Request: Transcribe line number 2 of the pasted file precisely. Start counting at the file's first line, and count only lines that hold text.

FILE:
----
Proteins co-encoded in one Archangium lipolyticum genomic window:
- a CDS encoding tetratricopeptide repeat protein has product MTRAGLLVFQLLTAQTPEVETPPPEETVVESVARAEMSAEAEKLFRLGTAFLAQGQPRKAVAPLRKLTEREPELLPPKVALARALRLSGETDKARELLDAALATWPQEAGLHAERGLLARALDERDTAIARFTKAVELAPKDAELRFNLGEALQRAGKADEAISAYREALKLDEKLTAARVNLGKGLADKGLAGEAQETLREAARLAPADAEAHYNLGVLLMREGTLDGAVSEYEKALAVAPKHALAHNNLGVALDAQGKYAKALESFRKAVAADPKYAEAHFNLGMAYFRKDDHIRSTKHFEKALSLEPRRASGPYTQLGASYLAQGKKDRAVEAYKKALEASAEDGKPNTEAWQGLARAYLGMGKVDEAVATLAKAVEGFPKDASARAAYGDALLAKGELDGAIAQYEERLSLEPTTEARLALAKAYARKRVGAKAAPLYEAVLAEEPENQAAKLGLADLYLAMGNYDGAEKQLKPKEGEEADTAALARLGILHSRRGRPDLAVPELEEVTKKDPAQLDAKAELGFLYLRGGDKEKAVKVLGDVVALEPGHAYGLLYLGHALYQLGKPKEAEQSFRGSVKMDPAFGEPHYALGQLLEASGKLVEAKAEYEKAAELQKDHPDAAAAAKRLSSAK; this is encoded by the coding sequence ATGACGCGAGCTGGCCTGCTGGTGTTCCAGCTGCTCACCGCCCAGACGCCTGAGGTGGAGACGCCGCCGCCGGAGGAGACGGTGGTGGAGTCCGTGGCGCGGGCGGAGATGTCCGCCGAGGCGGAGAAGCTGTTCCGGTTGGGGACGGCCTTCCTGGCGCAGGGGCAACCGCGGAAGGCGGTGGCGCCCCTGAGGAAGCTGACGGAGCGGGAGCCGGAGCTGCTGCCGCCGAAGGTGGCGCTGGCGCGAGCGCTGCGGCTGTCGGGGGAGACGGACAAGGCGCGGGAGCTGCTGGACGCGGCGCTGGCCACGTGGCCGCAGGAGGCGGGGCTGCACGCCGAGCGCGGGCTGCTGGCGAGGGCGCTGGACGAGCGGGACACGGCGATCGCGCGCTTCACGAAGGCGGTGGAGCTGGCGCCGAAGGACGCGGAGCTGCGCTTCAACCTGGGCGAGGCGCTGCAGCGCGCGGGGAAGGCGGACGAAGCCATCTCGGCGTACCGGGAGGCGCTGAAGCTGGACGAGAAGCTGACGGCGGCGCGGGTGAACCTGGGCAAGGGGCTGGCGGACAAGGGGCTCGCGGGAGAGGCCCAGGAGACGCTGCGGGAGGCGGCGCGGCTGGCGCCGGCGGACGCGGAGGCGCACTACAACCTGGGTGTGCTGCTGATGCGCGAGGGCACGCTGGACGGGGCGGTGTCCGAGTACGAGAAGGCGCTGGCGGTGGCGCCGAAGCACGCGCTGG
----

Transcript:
- a CDS encoding tetratricopeptide repeat protein has product MTRAGLLVFQLLTAQTPEVETPPPEETVVESVARAEMSAEAEKLFRLGTAFLAQGQPRKAVAPLRKLTEREPELLPPKVALARALRLSGETDKARELLDAALATWPQEAGLHAERGLLARALDERDTAIARFTKAVELAPKDAELRFNLGEALQRAGKADEAISAYREALKLDEKLTAARVNLGKGLADKGLAGEAQETLREAARLAPADAEAHYNLGVLLMREGTLDGAVSEYEKALAVAPKHALAHNNLGVALDAQGKYAKALESFRKAVAADPKYAEAHFNLGMAYFRKDDHIRSTKHFEKALSLEPRRASGPYTQLGASYLAQGKKDRAVEAYKKALEASAEDGKPNTEAWQGLARAYLGMGKVDEAVATLAKAVEGFPKDASARAAYGDALLAKGELDGAIAQYEERLSLEPTTEARLALAKAYARKRVGAKAAPLYEAVLAEEPENQAAKLGLADLYLAMGNYDGAEKQLKPKEGEEADTAALARLGILHSRRGRPDLAVPELEEVTKKDPAQLDAKAELGFLYLRGGDKEKAVKVLGDVVALEPGHAYGLLYLGHALYQLGKPKEAEQSFRGSVKMDPAFGEPHYALGQLLEASGKLVEAKAEYEKAAELQKDHPDAAAAAKRLSSAK; this is encoded by the coding sequence ATGACGCGAGCTGGCCTGCTGGTGTTCCAGCTGCTCACCGCCCAGACGCCTGAGGTGGAGACGCCGCCGCCGGAGGAGACGGTGGTGGAGTCCGTGGCGCGGGCGGAGATGTCCGCCGAGGCGGAGAAGCTGTTCCGGTTGGGGACGGCCTTCCTGGCGCAGGGGCAACCGCGGAAGGCGGTGGCGCCCCTGAGGAAGCTGACGGAGCGGGAGCCGGAGCTGCTGCCGCCGAAGGTGGCGCTGGCGCGAGCGCTGCGGCTGTCGGGGGAGACGGACAAGGCGCGGGAGCTGCTGGACGCGGCGCTGGCCACGTGGCCGCAGGAGGCGGGGCTGCACGCCGAGCGCGGGCTGCTGGCGAGGGCGCTGGACGAGCGGGACACGGCGATCGCGCGCTTCACGAAGGCGGTGGAGCTGGCGCCGAAGGACGCGGAGCTGCGCTTCAACCTGGGCGAGGCGCTGCAGCGCGCGGGGAAGGCGGACGAAGCCATCTCGGCGTACCGGGAGGCGCTGAAGCTGGACGAGAAGCTGACGGCGGCGCGGGTGAACCTGGGCAAGGGGCTGGCGGACAAGGGGCTCGCGGGAGAGGCCCAGGAGACGCTGCGGGAGGCGGCGCGGCTGGCGCCGGCGGACGCGGAGGCGCACTACAACCTGGGTGTGCTGCTGATGCGCGAGGGCACGCTGGACGGGGCGGTGTCCGAGTACGAGAAGGCGCTGGCGGTGGCGCCGAAGCACGCGCTGG